OSHA requirements are set by statute, standards and regulations. Our interpretation letters explain these requirements and how they apply to particular circumstances, but they cannot create additional employer obligations. This letter constitutes OSHA's interpretation of the requirements discussed. Note that our enforcement guidance may be affected by changes to OSHA rules. Also, from time to time we update our guidance in response to new information. To keep apprised of such developments, you can consult OSHA's website at http://www.osha.gov.

August 23, 1983

Honorable Norman Sisisky
Member, United States
House of Representatives
Virginia First Savings and
Loan Building
Room 607
Franklin and Adams Street
Petersburg, Virginia 23803

Dear Congressman Sisisky:

This is in response to your letter of July 29, 1983, on behalf of Mr. Buddy R. Lipes, concerning OSHA's regulations for the wearing of hard hats.

The OSHA standards 29 CFR 1926.100 for construction and 29 CFR 1910.132 and 1910.135 for general industry (copies enclosed) outline the requirements for head protection. The standards require that head protection be used whenever it is necessary by reason of hazard of processes or environment that could cause head injuries.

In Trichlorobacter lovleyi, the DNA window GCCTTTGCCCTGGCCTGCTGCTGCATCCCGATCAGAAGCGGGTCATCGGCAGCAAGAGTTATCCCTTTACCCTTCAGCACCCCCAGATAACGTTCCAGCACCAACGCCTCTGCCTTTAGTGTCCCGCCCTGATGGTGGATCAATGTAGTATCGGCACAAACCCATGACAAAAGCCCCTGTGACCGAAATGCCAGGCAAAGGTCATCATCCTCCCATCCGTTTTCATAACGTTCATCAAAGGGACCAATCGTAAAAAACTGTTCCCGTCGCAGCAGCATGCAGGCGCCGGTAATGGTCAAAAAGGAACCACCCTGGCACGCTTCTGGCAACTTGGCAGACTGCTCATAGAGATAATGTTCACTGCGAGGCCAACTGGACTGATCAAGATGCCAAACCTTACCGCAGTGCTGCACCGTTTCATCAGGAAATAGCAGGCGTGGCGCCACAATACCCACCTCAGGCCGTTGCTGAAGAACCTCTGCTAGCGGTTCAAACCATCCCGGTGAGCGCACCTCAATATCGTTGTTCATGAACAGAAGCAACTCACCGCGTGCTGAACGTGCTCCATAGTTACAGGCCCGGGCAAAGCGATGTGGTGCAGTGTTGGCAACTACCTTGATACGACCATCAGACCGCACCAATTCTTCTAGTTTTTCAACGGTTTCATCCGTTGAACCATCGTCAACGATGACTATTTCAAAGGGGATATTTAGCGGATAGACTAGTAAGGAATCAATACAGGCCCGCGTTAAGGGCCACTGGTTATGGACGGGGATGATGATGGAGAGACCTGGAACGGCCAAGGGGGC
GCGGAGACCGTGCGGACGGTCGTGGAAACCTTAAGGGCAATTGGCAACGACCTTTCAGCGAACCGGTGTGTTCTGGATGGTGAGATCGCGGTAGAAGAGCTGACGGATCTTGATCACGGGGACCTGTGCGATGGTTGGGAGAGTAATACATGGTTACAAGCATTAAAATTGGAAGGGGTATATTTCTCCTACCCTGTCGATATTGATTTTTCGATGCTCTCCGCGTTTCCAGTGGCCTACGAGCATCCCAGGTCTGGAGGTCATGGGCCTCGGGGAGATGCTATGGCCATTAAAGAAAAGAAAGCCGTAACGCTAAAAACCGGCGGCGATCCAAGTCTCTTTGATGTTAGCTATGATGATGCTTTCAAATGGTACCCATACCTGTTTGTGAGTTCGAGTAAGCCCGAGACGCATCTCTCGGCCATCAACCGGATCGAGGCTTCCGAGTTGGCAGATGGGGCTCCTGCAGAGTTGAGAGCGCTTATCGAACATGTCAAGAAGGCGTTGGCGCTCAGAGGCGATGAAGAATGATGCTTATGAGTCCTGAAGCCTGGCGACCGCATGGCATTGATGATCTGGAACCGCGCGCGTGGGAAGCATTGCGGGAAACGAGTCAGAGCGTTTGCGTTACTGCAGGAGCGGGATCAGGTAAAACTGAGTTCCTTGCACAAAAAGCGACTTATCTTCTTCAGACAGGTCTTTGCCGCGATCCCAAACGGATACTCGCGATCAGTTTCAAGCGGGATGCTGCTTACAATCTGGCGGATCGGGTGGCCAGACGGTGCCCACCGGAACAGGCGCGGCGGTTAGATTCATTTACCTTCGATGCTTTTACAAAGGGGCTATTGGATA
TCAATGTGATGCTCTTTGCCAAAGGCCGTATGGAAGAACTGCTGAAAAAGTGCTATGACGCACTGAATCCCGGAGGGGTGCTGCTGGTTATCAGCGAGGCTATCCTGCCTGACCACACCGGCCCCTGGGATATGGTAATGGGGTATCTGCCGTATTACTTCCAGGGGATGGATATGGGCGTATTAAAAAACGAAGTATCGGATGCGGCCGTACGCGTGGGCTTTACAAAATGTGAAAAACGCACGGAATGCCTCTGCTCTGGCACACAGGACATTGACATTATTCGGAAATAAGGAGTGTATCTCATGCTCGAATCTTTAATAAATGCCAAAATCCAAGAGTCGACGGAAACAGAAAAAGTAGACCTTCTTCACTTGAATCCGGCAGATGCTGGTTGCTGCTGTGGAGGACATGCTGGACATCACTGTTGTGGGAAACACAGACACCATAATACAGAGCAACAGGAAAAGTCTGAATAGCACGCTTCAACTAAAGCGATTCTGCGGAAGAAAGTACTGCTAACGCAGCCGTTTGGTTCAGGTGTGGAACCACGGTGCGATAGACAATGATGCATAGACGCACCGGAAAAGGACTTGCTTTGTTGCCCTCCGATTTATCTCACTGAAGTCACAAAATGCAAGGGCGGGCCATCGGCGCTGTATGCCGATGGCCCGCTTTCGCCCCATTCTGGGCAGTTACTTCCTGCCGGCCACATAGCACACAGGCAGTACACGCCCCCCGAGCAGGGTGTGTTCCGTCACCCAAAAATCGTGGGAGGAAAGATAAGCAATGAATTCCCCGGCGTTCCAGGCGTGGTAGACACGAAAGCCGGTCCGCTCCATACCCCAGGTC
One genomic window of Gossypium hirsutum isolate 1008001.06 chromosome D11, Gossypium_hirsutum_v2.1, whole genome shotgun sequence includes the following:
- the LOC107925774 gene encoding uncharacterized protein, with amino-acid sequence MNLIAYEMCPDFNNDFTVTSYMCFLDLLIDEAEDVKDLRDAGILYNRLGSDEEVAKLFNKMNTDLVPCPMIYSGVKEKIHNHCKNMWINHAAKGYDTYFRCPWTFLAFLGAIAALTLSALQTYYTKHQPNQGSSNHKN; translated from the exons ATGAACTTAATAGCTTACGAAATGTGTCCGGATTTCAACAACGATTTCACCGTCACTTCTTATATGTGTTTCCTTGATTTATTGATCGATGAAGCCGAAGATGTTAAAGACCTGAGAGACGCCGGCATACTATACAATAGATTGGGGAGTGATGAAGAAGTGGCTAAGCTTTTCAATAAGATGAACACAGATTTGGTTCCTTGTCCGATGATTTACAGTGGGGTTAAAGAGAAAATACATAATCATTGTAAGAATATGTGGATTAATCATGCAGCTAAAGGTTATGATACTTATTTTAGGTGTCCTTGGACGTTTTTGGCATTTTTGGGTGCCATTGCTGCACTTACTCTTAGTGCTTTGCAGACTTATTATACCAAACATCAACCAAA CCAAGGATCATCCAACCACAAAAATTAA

The employer must determine which employees are exposed to possible head injury hazards, and assure that they wear appropriate head protection. Where employees are not exposed to possible head injuries, head protection is not required by OSHA standards. An employer may choose to require the wearing of head protection by certain employees or in certain activities at all times as a precautionary measure, although this may be a matter subject to labor/management negotiation.

OSHA has no exhaustive guidelines for determining whether head protection is required, this must be done on a case-by-case basis, depending on the specific operation, worksite, potential hazards, and other circumstances.

I hope this information will be of help to you. If I may be of further assistance, please contact me.

Sincerely,



Thorne G. Auchter
Assistant Secretary